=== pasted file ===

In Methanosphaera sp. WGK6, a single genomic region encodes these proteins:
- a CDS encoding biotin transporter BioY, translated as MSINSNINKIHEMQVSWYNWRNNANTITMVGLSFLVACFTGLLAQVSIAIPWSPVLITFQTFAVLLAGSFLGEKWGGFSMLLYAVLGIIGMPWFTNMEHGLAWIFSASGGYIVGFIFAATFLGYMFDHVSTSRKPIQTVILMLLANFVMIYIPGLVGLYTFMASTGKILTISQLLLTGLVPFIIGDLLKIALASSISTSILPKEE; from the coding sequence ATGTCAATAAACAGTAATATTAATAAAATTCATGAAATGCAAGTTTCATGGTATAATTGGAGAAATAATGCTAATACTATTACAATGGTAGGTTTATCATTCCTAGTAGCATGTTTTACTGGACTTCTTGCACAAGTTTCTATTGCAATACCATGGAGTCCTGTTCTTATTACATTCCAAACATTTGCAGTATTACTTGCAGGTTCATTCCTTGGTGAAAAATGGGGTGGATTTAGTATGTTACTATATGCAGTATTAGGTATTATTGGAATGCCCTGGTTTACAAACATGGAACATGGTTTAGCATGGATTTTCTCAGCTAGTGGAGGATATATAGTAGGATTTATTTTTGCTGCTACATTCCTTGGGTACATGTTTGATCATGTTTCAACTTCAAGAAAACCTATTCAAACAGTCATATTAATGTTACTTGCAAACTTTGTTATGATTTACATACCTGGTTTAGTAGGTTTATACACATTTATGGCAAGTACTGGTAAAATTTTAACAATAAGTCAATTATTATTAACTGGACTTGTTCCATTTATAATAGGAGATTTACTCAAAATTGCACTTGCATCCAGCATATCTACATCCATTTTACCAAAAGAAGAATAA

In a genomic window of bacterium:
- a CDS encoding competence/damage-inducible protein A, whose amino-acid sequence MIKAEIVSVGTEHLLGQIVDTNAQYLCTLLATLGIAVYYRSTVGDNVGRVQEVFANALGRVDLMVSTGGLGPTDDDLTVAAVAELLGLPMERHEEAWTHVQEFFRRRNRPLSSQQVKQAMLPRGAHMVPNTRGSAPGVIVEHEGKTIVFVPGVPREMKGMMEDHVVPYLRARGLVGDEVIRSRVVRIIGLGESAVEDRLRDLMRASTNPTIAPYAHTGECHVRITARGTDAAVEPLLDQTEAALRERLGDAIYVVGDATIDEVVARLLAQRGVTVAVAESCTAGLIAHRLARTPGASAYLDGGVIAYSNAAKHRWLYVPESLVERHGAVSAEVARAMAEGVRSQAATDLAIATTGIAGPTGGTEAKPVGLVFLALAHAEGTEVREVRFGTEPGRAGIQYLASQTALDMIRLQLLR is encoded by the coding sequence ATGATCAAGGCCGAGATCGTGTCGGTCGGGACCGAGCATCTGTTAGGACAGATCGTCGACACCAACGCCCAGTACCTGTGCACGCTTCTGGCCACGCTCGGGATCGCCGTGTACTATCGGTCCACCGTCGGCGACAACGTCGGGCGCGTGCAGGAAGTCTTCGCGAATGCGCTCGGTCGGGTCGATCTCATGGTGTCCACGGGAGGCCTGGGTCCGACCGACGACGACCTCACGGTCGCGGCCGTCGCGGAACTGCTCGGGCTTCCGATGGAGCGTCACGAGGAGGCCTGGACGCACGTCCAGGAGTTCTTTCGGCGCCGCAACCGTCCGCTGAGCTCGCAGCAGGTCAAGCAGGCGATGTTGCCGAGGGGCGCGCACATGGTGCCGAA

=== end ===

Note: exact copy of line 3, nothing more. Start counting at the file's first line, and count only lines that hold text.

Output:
In a genomic window of bacterium: